Maternity triage: did negligent assessment lead to cerebral palsy?
Andrew Symon reports on the recent case of PXW v Kingston Hospital, which examined a midwife's conduct in relation to assessing a woman in the latent phase of labour
A recent court case in London (PXW v Kingston Hospital) heard that a baby was born with cerebral palsy, allegedly because of a midwife's negligence when assessing the mother in the maternity assessment unit—referred to in court as ‘triage’.
The multiparous mother (RXF, who was 39 weeks' pregnant) attended triage at 17:55 on the day in question, having walked more than half a mile to the unit. The midwife who assessed her concluded that she was in early but not established labour, and, following the unit protocol, advised the woman to return home. RXF and her husband left the unit at 18:20.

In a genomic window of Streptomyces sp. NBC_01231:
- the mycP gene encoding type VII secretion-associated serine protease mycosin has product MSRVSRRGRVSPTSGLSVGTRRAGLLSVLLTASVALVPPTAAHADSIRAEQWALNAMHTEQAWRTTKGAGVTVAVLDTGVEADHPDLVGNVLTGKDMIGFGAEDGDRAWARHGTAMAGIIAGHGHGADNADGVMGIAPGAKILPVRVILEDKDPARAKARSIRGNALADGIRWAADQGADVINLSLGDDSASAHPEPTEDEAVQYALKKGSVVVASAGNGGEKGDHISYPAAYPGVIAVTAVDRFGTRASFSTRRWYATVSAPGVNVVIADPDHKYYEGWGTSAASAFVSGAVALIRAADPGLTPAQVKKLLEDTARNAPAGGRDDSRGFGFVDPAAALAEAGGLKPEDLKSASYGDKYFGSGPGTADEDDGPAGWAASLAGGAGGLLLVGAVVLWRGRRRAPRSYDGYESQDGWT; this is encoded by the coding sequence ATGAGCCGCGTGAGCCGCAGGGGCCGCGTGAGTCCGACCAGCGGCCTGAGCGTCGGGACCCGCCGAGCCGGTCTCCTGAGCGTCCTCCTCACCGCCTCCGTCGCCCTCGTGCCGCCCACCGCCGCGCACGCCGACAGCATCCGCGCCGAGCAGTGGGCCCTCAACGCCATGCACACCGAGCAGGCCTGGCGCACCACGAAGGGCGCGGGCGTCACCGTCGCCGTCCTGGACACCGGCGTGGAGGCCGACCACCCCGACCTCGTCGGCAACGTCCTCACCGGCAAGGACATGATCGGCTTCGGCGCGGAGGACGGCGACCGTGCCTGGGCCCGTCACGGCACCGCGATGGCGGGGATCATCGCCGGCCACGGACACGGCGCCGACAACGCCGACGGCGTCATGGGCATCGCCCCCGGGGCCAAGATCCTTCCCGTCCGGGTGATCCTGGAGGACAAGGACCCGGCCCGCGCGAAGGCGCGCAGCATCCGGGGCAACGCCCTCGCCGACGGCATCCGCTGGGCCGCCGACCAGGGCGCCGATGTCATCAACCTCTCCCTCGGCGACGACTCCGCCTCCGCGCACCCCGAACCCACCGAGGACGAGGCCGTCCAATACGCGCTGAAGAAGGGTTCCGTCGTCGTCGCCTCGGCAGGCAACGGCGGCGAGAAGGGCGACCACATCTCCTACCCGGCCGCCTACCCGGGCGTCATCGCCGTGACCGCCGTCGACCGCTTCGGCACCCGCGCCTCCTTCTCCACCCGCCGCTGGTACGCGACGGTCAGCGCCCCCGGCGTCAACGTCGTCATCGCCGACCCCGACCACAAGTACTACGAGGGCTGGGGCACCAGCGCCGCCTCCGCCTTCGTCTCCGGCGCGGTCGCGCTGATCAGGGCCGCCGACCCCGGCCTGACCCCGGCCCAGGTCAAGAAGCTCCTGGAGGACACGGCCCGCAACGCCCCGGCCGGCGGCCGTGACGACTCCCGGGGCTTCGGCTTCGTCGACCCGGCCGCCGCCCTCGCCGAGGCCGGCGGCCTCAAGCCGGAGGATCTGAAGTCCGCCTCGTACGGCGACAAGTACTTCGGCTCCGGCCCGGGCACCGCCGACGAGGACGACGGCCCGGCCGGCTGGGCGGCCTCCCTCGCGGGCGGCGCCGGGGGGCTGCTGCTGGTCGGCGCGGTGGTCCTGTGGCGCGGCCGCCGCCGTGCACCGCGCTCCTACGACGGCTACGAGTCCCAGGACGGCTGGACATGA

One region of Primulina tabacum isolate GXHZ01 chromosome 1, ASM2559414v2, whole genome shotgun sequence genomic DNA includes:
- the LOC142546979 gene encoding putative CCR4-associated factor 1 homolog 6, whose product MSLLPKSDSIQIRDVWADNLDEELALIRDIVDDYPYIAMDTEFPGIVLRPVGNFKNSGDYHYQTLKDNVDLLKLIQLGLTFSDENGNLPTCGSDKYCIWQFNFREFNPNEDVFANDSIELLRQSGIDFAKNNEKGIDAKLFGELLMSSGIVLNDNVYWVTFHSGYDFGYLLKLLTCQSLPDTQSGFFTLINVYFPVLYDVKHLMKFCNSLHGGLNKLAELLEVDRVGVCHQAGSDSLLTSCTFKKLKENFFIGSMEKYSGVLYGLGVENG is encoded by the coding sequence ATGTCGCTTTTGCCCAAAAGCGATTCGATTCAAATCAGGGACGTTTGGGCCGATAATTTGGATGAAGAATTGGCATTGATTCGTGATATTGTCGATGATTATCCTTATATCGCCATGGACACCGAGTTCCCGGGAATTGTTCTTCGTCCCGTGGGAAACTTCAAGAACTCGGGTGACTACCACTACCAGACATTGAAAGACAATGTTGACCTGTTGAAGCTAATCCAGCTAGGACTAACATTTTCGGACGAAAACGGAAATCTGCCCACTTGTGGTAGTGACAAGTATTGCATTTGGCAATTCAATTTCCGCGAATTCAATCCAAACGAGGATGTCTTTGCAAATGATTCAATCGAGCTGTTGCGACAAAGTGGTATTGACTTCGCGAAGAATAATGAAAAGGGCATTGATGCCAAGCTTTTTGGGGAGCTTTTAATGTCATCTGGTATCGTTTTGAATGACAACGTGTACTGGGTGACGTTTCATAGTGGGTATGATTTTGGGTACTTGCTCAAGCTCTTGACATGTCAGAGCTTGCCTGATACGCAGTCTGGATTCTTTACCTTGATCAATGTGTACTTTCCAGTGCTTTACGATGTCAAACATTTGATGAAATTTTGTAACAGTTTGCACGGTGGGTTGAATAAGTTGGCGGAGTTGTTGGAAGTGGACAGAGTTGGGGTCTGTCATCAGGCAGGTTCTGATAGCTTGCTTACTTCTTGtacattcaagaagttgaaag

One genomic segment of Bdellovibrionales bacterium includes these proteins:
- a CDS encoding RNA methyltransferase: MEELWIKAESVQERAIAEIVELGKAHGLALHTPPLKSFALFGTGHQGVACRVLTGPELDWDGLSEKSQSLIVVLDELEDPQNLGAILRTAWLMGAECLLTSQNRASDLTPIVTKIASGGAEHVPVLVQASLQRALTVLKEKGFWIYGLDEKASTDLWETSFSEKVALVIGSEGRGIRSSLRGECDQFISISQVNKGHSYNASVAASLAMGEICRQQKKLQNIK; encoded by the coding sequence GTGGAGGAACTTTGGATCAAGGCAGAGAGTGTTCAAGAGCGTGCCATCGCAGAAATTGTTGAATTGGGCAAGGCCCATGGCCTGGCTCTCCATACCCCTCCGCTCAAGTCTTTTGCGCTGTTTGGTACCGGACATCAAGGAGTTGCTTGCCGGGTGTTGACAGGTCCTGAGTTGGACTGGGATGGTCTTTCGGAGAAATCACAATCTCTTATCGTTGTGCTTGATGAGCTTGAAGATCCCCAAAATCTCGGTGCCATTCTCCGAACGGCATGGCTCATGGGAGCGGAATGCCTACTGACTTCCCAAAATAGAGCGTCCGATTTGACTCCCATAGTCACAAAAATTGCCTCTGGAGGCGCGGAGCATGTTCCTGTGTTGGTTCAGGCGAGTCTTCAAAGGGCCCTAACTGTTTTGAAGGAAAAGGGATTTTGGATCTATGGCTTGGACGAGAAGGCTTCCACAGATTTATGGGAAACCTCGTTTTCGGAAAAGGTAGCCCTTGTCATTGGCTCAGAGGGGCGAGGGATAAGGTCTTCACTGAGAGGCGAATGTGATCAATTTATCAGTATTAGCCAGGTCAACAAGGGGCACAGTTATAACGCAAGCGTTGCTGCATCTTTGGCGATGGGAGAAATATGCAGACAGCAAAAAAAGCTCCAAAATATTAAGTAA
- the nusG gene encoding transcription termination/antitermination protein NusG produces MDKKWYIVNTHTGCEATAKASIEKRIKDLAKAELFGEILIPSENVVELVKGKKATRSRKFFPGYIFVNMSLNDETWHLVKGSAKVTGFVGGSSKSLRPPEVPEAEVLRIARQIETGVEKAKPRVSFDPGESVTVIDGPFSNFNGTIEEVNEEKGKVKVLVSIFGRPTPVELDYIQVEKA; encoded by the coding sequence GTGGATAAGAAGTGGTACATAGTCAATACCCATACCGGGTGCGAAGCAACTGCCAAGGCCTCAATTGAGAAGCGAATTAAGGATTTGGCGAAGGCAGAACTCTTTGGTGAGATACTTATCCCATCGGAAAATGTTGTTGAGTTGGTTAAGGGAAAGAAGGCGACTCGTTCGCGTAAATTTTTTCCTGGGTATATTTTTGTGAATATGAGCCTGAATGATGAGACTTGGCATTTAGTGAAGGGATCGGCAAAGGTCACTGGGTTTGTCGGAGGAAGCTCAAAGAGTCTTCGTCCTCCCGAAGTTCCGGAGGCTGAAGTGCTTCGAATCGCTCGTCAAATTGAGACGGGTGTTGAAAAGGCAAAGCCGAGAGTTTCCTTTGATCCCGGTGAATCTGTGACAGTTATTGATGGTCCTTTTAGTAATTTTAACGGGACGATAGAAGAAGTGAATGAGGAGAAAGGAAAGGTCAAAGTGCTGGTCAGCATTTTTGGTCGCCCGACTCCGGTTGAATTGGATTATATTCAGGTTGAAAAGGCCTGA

According to the defence, when RXF returned to the unit at 20:41, she gave:
‘A history of more intense contractions since 19:30, good fetal movement, no vaginal loss and no rectal pressure, suggesting that she was still in the active first stage of labour and without any complications.’
Having gone to the bathroom to provide a urine sample, RXF quickly called the midwife because her membranes had ruptured; clear liquor was noted. On returning to the assessment room, the midwife attempted unsuccessfully to auscultate the fetal heart. The vertex was first seen at 20:50, the head was born at 20:55, with the body following at 20:57.
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